Cloud vs. On-Premise CRM: Key Considerations to Keep in Mind When Choosing a Path

By | CRM Consulting

062716_TS_BLOG_CLOUDVSONPREMISE_INTERNALDECISIONSRarely does a business solution exist that meets the needs of all organizations, applies to every use case scenario, and fits every specific workforce, labor, and operational requirement. To this end, the decision to invest in a specific technology option, in this case a cloud-based or on-premise CRM software solution, is entirely unique to each company, and the path to implementation will look different for each executive, though the end goal may be universal—to streamline and simplify customer relationship data across the enterprise. Before investing, it can be helpful to take a look internally at current (and future) infrastructure goals, resource availability, and other factors and considerations that can help steer your decision. Let’s take a look at some of the major points to consider when deciding which model is right for your company: Read More

Cloud vs. On-Premise CRM: Defining the Basics and Framing the Discussion

By | CRM Consulting

062116_TS_BLOG_CLOUDVSONPREMISE_BASICSA critical step in making the move to an enterprise-wide CRM deployment is the initial planning and evaluation stage—reviewing the software solutions on the market and mapping their features and capabilities to the specific end goals each organization hopes to accomplish with cleaner and more organized customer data. Yet, with so many models on the market today, it can be difficult to distinguish exactly which is the “best fit,” and between industry buzzwords and technology acronyms, simply decoding the jargon can be one of the more challenging aspects of getting started. This is especially true when deciding between a cloud-based or on-premise CRM deployment, and while our discussion on the advantages and drawbacks of each solution will follow in subsequent blogs, it’s helpful to start at the beginning with a “primer on the basics”—an overview of the top terms in this space—to help frame the discourse and provide a basic understanding against which a more complex analysis can be accomplished. To this end, let’s take a look at some key terms that define the cloud vs. on-premise CRM conversation: Read More

CRM and Management: Improving Customer Understanding for Stronger Executive Insight

By | CRM Consulting

051716_TS_BLOG_CRM_MGMT_HEADERAs senior executives seek to address their strategic challenges and organize their operational priorities, new trends and technologies are emerging every day that promise to boost the bottom line, improve employee efficiency, and expedite success. Yet, while innovations are emerging (many of which hold promise and potential), there is often a core group of solutions and tools proven over time to deliver the results that management teams need to keep up with the pace of competition, globalization, and myriad other issues threatening long-term stability. Read More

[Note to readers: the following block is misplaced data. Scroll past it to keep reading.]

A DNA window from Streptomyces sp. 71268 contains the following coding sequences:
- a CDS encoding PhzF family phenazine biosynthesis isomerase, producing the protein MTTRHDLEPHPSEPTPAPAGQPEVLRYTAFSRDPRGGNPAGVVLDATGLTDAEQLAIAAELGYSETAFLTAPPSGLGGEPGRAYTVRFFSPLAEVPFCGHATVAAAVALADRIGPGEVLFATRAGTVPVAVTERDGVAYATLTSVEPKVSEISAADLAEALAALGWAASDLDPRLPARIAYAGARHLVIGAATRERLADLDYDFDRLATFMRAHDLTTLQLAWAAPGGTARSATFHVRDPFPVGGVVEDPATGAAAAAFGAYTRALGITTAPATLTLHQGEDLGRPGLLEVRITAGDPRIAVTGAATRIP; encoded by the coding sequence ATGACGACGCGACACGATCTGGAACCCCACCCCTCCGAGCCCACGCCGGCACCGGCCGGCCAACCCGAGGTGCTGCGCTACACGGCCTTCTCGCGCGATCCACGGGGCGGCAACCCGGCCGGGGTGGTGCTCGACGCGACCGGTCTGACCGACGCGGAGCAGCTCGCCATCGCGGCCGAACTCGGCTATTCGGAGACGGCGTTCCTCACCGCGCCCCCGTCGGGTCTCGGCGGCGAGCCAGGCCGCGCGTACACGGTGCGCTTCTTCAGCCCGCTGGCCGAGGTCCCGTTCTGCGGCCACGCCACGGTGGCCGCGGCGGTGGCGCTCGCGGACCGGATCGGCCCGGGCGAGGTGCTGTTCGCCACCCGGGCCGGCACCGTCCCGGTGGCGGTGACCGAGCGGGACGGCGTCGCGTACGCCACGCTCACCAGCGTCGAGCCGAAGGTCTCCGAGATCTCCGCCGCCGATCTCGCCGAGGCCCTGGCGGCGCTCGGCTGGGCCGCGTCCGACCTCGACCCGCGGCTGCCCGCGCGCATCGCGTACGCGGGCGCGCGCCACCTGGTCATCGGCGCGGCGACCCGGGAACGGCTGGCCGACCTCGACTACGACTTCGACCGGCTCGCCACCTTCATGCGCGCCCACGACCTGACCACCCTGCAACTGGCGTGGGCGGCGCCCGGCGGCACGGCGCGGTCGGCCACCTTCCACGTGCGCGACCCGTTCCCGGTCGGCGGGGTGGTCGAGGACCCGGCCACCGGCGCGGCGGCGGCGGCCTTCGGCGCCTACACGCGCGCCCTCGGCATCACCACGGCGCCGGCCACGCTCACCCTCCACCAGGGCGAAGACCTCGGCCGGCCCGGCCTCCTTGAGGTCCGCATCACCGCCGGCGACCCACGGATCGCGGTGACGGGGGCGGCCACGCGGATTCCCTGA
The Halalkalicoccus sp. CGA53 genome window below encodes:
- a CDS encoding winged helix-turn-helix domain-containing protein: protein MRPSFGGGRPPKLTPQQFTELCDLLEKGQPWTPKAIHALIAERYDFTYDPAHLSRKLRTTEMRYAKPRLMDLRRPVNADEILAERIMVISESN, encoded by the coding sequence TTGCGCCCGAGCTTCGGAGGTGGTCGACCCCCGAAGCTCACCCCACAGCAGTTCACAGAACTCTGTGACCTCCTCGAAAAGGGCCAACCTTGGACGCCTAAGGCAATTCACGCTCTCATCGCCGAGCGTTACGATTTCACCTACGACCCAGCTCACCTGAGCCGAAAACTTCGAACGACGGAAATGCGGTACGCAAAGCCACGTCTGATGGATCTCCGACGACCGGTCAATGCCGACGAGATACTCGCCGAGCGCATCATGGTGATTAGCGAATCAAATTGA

Smarter Shopping: Digital Tech in the Retail and Distribution Industry and the Role of CRM

By | CRM Consulting

051016_TS_BLOG_SMARTERSHOPPINGIt’s no secret that today’s shopper is empowered. In addition to providing access to myriad brands at the touch of a button (or swipe of a screen), the Internet of Things (IoT) also enables nearly instant feedback and gratification, and as such, consumers expect the same timeliness from the retail companies they love, and for the few that miss the mark, there is an entire virtual ecosystem of competitors with access to faster delivery times, quicker turnarounds, and swifter rollouts.

To this end, retail companies looking to stand out in the digital space are making strategic investments in digital technology that can not only get them closer to the customers they serve, but can help them secure their loyalty and long-term business through enabling the type of efficient distribution systems and supply chains required to fulfill their demands. Read More

Closing the Loop: How CRM Helps Retailers Boost Long-Term Customer Engagement and Retention

By | CRM Consulting

Knowing your customer base is undoubtedly an essential first step in any retail operation. Without a deep and multifaceted understanding of exactly who comprises your audience, what drives their purchasing decisions, and what they’re looking for out of a brand, it can be next to impossible to see long-term and sustainable business growth. However, while much effort is focused—for good reason—on researching this cause, identification is only the first step in a successful (and profitable) customer relationship.

In its 20152 CRM/Unified Commerce Survey, retail consulting firm Boston Retail Partners (BRP) detailed the foundation of a “closed-loop system” that begins with customer identification, then segues seamlessly into customer engagement, analysis, and retention. However, the process is far from linear. Rather than stopping at retention, retailers are urged to perform consistent research into customer understanding and identification, enabling retailers to build upon each relationship by repeating the four steps. In a similar vein, top North American retailers are taking a similar approach to their CRM investments, prioritizing the actions that drive this cycle, and planning ahead to ensure steps are in place to keep it spinning for years to come. Read More